Shen Jilan

From Wikipedia, the free encyclopedia
Jump to navigation Jump to search

Shen Jilan
申纪兰
Shen Jilan.jpg
Shen Jilan
Delegate to the National People's Congress
Assumed office
1954
ChairmanLiu ShaoqiZhu DeSong Qingling (acting)→Ye JianyingPeng ZhenWan LiQiao ShiLi PengWu BangguoZhang DejiangLi Zhanshu
Vice Chairwoman of the Standing Committee of the Changzhi People's Congress
In office
1983–1993
Director of the Shanxi Women's Federation
In office
1973–1983
Personal details
BornDecember 1929 (age 90)
Pingshun County, Shanxi, China
Political partyCommunist Party of China
Children3
ParentsSong Jinshui (father)
Wu Quanxiang (mother)
Shen Hengtai (stepfather)
OccupationPolitician
Chinese name
Traditional Chinese
Simplified Chinese

Shen Jilan (Chinese: 申纪兰; born December 1929) is a Chinese politician affiliated with the Communist Party of China and former farmer. She has held numerous governance positions and was elected to the 1st National People's Congress in 1954, and has been re-elected for all the subsequent sittings of the National People's Congress over the next 65 years, the only person to have done so. This has led to some commentators calling her the world's longest serving congresswoman.[1][2][3][4]

Biography[edit]

Shen was born in Pingshun County, Shanxi in December 1929. Her father Song Jinshui (宋进水) died early. In 1934 her mother Wu Quanxiang (武全香) remarried to Shen Hengtai (申恒泰), a doctor in Pingshun County.[5] Shen Jilan grew up in Pingshun County. In 1943 she responded to a call by Mao Zedong and the Central Committee of the Communist Party of China to establish party organisation in Xigou village alongside Li Shunda. Together with other farming families she established a local agricultural labour mutual aid group and defence force and came to prominence within the party through the 1950s based on the success of this local cooperative.[6]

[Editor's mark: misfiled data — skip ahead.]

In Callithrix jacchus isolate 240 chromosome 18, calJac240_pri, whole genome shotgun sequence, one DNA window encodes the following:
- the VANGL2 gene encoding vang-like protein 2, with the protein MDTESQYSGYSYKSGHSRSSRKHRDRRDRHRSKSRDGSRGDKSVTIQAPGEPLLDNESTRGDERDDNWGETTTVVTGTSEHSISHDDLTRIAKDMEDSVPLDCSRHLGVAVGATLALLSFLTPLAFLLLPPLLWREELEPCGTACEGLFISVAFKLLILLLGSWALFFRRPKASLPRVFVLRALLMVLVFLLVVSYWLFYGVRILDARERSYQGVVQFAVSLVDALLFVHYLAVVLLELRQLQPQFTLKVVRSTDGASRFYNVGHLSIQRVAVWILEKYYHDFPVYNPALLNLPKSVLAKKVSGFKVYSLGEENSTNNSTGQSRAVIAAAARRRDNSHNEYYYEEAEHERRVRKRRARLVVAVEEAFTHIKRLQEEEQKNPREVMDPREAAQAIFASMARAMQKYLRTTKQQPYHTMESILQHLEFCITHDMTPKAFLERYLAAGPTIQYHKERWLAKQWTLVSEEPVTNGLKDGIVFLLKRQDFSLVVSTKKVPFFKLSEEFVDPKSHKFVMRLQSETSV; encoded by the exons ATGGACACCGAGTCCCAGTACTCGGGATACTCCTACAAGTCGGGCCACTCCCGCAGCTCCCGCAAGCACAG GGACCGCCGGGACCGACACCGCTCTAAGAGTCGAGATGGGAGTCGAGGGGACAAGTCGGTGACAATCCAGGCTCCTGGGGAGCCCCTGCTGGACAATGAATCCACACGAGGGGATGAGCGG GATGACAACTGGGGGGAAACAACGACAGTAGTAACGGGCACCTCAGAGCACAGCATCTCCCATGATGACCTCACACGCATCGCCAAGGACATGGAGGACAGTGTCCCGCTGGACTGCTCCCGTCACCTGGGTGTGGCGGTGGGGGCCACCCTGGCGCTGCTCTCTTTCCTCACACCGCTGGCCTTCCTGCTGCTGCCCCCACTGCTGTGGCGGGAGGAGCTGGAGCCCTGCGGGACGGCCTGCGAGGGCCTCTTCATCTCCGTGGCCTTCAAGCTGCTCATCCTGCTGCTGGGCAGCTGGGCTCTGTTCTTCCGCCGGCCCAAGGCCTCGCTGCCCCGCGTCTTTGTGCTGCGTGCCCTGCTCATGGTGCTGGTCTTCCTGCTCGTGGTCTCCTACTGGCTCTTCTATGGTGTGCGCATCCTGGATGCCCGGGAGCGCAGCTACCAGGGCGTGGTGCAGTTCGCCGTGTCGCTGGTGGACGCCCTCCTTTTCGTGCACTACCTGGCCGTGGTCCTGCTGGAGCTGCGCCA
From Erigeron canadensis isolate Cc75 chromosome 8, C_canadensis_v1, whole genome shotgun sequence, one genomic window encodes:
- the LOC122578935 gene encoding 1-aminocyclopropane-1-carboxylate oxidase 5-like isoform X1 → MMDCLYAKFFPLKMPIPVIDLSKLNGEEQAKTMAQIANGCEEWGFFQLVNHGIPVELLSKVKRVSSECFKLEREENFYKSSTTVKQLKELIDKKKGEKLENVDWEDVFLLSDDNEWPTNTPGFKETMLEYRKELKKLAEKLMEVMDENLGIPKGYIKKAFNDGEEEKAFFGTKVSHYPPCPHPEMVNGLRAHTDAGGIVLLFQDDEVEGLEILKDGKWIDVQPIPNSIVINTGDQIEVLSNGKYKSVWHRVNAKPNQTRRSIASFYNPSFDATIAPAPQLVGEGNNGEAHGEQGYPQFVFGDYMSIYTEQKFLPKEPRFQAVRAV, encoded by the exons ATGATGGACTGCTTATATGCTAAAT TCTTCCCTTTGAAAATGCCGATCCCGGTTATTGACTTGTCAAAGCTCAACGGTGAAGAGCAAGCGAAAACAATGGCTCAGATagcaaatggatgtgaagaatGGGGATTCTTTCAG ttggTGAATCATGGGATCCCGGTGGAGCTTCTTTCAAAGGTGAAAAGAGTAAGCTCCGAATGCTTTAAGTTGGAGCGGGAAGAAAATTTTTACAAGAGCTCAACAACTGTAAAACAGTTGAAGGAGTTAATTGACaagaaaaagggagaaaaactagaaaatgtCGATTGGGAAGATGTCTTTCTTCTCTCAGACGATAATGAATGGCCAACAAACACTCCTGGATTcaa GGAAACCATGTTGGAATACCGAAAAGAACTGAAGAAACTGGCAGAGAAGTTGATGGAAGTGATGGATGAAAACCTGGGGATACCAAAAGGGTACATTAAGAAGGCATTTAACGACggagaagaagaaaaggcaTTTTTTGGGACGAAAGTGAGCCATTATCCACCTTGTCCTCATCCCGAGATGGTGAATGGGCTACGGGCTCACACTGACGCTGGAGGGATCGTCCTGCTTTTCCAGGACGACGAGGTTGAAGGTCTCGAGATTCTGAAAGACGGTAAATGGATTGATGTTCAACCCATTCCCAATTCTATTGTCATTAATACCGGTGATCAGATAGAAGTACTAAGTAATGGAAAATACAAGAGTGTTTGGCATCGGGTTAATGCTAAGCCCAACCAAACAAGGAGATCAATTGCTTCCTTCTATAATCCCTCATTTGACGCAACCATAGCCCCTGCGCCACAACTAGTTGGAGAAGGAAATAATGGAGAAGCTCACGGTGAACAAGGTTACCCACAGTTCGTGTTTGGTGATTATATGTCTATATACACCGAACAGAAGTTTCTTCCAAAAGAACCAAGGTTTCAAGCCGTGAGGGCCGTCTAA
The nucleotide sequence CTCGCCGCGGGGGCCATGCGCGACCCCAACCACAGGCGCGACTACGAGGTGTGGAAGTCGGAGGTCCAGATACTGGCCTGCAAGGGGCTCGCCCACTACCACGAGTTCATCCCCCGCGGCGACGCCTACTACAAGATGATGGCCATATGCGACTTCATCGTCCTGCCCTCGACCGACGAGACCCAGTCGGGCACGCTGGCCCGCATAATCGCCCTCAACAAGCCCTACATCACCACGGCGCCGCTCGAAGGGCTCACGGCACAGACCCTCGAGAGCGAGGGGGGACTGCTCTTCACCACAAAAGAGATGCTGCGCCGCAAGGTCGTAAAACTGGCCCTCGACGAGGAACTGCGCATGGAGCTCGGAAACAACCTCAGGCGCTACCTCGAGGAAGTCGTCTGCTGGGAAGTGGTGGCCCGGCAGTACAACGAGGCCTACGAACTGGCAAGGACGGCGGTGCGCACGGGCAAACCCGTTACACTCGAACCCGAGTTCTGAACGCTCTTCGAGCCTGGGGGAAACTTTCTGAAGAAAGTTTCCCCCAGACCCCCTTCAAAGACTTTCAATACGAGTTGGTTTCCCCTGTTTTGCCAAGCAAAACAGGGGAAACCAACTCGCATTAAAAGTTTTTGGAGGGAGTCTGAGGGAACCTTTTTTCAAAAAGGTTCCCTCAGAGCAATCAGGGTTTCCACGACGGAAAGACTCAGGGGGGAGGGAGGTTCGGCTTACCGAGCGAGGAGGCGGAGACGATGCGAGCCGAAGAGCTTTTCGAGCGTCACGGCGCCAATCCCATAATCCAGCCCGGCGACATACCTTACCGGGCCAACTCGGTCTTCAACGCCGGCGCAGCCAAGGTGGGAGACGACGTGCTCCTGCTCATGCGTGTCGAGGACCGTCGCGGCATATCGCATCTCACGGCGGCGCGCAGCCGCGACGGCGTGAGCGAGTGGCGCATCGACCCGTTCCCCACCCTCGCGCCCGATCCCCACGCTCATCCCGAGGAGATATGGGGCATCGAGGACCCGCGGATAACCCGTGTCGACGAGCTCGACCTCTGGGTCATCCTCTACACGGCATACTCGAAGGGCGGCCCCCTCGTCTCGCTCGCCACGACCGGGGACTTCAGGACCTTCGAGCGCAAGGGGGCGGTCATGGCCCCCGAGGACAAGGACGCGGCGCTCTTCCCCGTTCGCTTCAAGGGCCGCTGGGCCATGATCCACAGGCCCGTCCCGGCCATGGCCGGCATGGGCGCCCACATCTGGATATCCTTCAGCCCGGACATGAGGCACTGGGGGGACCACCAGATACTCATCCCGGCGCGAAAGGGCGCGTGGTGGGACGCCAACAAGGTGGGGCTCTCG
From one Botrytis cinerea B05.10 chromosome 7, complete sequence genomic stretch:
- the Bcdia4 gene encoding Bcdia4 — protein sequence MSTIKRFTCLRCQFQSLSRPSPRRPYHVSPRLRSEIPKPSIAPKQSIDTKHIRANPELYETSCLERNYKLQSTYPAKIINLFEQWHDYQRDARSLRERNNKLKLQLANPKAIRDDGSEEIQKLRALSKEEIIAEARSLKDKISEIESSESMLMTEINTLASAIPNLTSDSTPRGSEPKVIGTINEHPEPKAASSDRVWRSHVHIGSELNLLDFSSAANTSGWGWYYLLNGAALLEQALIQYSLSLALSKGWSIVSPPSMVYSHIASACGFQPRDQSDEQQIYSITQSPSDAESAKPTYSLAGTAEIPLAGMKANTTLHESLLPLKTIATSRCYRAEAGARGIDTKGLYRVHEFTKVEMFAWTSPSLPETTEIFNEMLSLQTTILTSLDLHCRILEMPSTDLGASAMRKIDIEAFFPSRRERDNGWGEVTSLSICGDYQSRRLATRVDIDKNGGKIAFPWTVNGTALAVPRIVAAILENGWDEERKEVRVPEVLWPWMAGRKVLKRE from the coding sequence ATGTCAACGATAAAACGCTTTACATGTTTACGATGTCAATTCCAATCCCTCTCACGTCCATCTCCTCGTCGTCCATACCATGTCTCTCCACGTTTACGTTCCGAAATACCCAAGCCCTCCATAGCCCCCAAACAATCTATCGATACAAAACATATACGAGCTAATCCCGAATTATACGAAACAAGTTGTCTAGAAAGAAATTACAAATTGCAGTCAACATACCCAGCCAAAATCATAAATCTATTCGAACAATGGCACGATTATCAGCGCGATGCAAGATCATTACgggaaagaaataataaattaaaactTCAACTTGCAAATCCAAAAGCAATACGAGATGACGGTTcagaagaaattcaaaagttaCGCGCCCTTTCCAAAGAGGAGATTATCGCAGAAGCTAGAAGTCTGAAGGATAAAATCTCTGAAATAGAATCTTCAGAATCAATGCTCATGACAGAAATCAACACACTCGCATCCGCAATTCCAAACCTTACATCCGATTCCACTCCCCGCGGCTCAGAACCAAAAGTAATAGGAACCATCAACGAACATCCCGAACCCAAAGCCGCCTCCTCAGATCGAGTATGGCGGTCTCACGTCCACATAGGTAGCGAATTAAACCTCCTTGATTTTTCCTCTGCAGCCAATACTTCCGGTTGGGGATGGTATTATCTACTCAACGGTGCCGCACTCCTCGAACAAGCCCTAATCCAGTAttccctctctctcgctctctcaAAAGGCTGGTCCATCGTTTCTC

Shen Jilan in 1953

In 1952 she was encouraged by higher powers in the Communist party to widen the cooperative to cover 26 individual farms - the first production cooperative to be established in the People's Republic of China. On the establishment of this wider cooperative Jilan was elected deputy president. She established a working women's group to carry out agricultural work.[7]

In 1954, she proposed the addition of the equal pay for equal work clause in the first constitution of China to reduce gender pay gap, and her proposal was adopted.[2][3] She commented in a 2018 interview: "Men got 10 work points a day, but we only got a maximum of five points no matter how much work we did." To highlight the unfairness in this approach she organised a manuring contest between the male and female workers - with the female workers winning the contest.[8]

Four female representatives from Shanxi attended the first National People's Congress in 1954 (Shen far right)

In 1953 Shen joined the Communist Party of China and gained widespread media attention due to the success of the farming cooperative.[8] She was elected to the 1st National People's Congress in 1954 - one of four female representatives from Shanxi province. Of the 1,226 deputies to attend the first congress only 147 were women. She is the only person to have been elected to every session of the National People's Congress having been returned to the 13th National People's Congress in 2018.[8]